Mars impacts seen and heard
&ball; Physics 15, 164
Linking acoustic and seismic signals from meteor impacts to images from the orbiter is a step towards mapping the planet’s interior.
NASA’s InSight lander team recently discovered that meteorites crashing into Mars can produce distinctive sounds in the form of low-frequency “bloops.” By combining these bloops with seismic wave data, researchers have now identified matching craters in satellite images. . Further analysis revealed 1,200 recently created craters, providing a toolkit for interpreting the history and internal structure of Mars and suggesting that such impacts are more frequent than previously thought. . Ingrid Daubar of Brown University in Rhode Island presented the results at the 54th Meeting of the Planetary Science Division of the American Astronomical Society in London, Canada earlier this month.
The Insight The lander arrived on Mars in 2018, equipped with a seismometer, pressure sensors, a thermal probe and other geophysical instruments. One of its main objectives is to study the interior of Mars by measuring the seismic activity of the planet. Much of what we know about the Earth’s interior comes from measuring the propagation of seismic waves from an earthquake in one location to detectors in distant locations. InSight has listed over 1000 march tremors, but the amount of information provided by these data is limited due to uncertainty about the origin of the waves. Meteor impacts could offer an alternative source of seismic waves, but they are only recognizable in retrospect by identifying the crater site. One of InSight’s seismic tasks is to record these events and verify their location through images of new craters.
In September 2021, InSight pressure sensors picked up a bloop sound, characterized by lower frequencies arriving before higher pitches. InSight scientists recognized the bloop as an acoustic wave passing through a heated atmosphere after sunset – a similar sound effect is seen in deserts on Earth. “It was really exciting,” says Daubar, as a meteorite impact was the most likely source of these sound waves.
Screening of seismometer data revealed matching seismic signals that passed through the ground from impact, and calculations showed that the time it took for the two to reach the lander matched patterns of a Martian impact. To verify that the signals came from a meteoroid (as a meteorite is called before it hits the ground), the team had new images of the predicted crash site taken by NASA’s Mars Reconnaissance Orbiter (MRO), a satellite that has been orbiting the red planet since 2006. “We were happy to find fresh-looking craters that weren’t there in the older images,” says Daubar.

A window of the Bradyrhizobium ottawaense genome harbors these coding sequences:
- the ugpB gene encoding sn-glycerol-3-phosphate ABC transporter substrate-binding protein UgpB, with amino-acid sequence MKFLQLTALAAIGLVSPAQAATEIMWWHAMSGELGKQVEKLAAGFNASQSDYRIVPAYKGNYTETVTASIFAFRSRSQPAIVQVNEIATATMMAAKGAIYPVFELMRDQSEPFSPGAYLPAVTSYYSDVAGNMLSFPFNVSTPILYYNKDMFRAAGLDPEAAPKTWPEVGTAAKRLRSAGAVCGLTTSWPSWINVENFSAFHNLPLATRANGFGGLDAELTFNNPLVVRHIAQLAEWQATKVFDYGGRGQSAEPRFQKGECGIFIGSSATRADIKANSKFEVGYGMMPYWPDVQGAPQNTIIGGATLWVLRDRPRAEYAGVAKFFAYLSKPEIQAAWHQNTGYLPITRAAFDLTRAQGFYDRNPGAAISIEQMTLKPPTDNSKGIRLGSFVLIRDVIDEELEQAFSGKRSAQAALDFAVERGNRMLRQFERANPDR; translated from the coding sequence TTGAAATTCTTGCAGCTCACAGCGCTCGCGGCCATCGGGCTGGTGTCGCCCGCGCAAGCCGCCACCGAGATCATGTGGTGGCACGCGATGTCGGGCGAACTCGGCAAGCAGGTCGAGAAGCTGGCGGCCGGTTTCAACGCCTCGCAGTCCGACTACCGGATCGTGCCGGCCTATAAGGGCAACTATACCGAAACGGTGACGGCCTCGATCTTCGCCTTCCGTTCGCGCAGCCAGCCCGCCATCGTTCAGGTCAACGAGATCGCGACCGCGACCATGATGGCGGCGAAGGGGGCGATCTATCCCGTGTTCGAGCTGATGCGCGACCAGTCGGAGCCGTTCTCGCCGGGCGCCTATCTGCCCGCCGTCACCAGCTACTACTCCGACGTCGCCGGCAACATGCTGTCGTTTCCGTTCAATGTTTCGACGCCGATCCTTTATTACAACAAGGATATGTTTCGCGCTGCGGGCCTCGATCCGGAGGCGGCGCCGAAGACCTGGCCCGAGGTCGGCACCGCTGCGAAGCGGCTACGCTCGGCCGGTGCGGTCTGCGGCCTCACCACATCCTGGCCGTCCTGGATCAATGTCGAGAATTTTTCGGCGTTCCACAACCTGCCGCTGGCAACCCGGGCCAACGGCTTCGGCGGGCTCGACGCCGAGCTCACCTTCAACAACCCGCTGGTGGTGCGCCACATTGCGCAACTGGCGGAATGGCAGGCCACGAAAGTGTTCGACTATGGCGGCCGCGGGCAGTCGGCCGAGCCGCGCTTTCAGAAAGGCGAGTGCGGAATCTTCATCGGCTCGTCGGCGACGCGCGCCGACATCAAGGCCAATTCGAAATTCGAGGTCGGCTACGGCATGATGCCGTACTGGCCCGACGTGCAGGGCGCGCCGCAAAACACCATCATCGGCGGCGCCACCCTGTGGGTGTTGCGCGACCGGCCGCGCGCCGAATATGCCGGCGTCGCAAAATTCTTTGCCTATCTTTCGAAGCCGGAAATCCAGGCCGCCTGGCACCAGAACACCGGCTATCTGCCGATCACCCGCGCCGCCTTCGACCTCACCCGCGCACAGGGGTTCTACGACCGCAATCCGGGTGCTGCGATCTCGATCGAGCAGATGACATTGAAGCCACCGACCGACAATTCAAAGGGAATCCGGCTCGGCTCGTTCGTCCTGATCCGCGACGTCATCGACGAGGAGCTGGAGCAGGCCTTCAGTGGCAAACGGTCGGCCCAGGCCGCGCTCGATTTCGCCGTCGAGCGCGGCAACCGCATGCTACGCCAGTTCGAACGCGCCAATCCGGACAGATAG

The impact had actually resulted in a cluster of craters, formed when the meteoroid broke through the atmosphere and landed about 85 kilometers from the lander. “There were three distinct ‘bloops’, which we were able to relate to the explosion in the atmosphere and the impact on the ground,” explains Daubar. The team also identified in archived seismic data three other impacts that had occurred in 2021 and had been recorded by InSight’s seismometers and MRO.
With a clear picture in mind of what a newly formed crater looks like, researchers continued to sift through old MRO records for “before” and “after” images of the surface of Mars near InSight. They sourced a catalog of 1,200 newly created impact craters, recording their sizes, ages, and visible features such as radial striations and reflectivity. “We can use this information to learn more about the types of materials hitting Mars, their strength, and their breakdown in the atmosphere,” she explains.
The crater datasets revealed that the impact rate in the surveyed regions appears higher than previously measured, and slightly higher than expected. Such observations could provide a clearer picture of near-Earth objects raining down on Mars and could pose a danger to future space missions or to Earth.
Next, the researchers plan to correlate the observed impacts with four years of archived seismic wave data from InSight. Daubar imagines that there should be other meteorite impacts producing observable seismic signals, in addition to the four they recently identified. Connecting these datasets could provide a map of impacts with known magnitudes and locations, allowing detailed measurements of the time it takes for seismic energy to travel from each to the seismometer. This is the key to deciphering the shallow structure of Mars’ crust and, by modeling the associated acoustic waves, deciphering the planet’s atmospheric layers.
The work demonstrates the interest of combining seismic, acoustic and imaging tools on other objects in the solar system. NASA’s Dragonfly mission to Saturn’s icy moon Titan is scheduled to launch in 2026 and arrive in 2034 with seismic and acoustic wave detectors. Daubar wonders if bloop-like sounds will help researchers study this celestial body. “Does Titan’s thick atmosphere produce different acoustic signals?” she asks. Ever since the first modern seismograph recorded tremors on Earth two centuries ago, researchers have continued to learn more about the layers of matter that make up our planet. The possibilities for other planets are equally enticing.
Rachel Berkowitz is the corresponding editor for physics journal based in Vancouver, Canada.